The Herald Bulletin

Morning Update

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October 16, 2013

Closing arguments in Camm trial expected Monday

After nearly two months of testimony, work wrapping up

LEBANON — After nearly two months of sitting through a long line of witnesses with conflicting stories and contradictory scientific evidence, a Boone County jury is getting close to wrapping up its work in the third murder trial of former state trooper David Camm.

Special judge Jon Dartt of Spencer County, appointed to oversee the high-profile — and high cost — trial told the jury Wednesday that it should expect to hear closing arguments on Monday, before it’s sequestered to reach a verdict.

Jurors still have more work to do, though, before they get there. The eight women and four men on the jury heard final rebuttal witnesses Wednesday, and will spend today and Friday reviewing the multitude of exhibits that have been introduced in the case.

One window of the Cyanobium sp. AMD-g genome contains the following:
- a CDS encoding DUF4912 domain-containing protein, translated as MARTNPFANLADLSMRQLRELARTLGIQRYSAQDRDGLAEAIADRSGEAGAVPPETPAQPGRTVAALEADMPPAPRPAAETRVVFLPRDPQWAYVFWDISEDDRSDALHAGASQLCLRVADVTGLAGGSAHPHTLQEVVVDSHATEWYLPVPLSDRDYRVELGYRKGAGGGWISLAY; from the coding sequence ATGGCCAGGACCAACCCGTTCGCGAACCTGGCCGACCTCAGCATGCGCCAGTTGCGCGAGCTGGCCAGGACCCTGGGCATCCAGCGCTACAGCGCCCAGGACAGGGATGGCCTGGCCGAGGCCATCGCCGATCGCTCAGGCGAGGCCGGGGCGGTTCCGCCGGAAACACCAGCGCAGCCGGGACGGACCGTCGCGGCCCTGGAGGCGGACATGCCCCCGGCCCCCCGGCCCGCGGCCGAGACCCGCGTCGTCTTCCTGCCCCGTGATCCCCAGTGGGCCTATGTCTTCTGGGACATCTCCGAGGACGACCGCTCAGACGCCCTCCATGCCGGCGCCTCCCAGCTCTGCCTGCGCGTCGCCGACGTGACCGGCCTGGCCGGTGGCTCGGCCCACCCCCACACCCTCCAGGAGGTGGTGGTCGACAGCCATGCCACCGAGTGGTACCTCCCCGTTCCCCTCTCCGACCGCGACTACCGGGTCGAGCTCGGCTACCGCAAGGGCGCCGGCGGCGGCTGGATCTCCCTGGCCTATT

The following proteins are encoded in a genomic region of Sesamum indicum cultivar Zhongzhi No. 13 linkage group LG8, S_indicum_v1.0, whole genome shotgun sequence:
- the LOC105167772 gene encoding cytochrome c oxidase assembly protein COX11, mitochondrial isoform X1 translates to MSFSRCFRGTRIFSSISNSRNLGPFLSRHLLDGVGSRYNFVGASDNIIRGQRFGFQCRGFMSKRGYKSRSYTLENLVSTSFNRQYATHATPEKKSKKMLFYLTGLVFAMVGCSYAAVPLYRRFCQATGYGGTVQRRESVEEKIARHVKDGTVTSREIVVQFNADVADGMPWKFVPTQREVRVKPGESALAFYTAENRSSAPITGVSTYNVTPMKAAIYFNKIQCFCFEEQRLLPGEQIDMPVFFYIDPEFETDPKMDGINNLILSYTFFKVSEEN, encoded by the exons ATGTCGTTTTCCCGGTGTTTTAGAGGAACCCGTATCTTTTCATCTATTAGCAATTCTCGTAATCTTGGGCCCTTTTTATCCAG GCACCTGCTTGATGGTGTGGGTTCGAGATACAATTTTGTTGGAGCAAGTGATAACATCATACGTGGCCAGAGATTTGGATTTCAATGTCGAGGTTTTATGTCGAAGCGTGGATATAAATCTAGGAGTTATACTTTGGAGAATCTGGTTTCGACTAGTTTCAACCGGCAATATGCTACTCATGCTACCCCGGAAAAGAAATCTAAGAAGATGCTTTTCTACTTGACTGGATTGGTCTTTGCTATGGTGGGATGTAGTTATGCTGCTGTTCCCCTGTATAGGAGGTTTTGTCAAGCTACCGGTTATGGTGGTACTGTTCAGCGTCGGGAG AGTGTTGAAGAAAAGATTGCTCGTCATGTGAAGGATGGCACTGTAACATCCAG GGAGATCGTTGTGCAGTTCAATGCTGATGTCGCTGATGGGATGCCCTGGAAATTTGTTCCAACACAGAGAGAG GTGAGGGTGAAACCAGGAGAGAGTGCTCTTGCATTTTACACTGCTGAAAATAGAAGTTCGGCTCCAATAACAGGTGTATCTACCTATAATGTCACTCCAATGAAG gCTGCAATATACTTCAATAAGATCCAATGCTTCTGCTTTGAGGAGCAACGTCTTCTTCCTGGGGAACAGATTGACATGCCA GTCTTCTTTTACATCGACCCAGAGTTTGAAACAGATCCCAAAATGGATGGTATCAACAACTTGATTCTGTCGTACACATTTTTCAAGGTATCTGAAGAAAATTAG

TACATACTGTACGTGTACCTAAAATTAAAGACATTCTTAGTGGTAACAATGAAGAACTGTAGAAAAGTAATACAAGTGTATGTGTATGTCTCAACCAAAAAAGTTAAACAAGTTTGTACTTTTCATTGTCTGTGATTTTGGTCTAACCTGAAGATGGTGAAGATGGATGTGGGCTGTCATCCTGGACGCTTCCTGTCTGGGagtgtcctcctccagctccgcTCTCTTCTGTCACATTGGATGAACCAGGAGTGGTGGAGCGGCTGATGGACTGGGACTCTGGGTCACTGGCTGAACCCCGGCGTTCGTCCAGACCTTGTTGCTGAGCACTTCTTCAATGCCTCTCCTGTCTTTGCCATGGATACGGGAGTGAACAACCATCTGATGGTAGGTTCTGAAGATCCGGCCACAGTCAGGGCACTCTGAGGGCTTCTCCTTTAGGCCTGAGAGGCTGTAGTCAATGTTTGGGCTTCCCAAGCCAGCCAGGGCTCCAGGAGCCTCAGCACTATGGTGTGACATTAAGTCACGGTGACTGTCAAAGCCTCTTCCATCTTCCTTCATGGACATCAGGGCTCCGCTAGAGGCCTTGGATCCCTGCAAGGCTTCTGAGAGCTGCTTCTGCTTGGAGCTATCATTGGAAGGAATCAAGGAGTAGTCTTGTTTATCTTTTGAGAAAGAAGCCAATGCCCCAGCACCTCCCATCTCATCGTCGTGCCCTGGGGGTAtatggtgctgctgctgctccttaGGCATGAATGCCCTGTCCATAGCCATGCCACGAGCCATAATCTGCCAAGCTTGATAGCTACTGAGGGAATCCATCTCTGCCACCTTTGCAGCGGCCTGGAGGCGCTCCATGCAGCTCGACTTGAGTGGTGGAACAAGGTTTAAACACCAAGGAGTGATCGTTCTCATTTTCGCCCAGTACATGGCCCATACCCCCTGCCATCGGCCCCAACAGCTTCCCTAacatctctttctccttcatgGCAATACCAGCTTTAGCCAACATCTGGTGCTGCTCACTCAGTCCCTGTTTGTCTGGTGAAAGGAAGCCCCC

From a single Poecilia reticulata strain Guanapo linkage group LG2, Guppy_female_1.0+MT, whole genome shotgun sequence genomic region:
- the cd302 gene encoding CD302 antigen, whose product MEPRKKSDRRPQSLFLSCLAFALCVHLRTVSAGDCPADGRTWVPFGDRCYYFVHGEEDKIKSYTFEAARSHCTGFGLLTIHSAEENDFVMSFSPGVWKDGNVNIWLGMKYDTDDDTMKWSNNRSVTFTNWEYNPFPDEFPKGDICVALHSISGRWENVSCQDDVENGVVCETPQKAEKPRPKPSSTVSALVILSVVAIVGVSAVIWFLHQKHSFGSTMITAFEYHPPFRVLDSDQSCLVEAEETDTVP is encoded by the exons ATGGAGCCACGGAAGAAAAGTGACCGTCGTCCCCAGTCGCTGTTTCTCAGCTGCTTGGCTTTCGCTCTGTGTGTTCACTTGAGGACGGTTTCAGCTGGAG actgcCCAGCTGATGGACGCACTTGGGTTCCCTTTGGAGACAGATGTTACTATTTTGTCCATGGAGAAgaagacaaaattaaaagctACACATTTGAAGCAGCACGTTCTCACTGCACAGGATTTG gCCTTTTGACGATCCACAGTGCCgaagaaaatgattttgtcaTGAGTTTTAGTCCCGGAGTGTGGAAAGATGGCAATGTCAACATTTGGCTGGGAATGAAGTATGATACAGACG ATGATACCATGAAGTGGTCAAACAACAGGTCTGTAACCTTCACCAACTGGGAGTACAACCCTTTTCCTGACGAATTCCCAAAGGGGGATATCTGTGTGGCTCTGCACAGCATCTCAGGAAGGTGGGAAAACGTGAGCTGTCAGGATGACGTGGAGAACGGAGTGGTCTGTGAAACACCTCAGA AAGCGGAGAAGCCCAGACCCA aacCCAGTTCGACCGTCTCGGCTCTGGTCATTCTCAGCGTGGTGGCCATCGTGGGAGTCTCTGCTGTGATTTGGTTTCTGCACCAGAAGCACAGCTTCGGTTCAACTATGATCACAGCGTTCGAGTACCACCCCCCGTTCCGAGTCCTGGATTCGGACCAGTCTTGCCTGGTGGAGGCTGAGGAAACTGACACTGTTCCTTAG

That review includes a return visit to the local police department garage to see the Ford Bronco where Camm’s two children, Bradley, 7, and Jill, 5, were shot to death 13 years ago. The body of Camm’s wife, Kimberly, was found nearby in the garage of the family’s home in Floyd County.

Prosecutors contend Camm killed his family, then staged the scene to make it look like someone else did. Camm, who left the state police four months before he was arrested in the Sept. 28, 2000 murders of his family, has twice been convicted of the crime, and twice seen those convictions overturned.

“You’ll be allowed to do your own investigation of the Bronco,” Dartt told jurors Wednesday.

The vehicle plays a key role in the case. The prosecution contends the miniscule spots found on David Camm’s T-shirt is blood that sprayed back on him from the fatal shot that killed his daughter, who was strapped into the back seat.

The defense contends the blood was transferred onto the shirt after Camm discovered the bodies, and when he reached over his daughter, making contact with her fatal head wound, to get to his son whom he believed was still alive.

The Ford Bronco is also where police discovered a bloody handprint that wasn’t identified until years after the crime.

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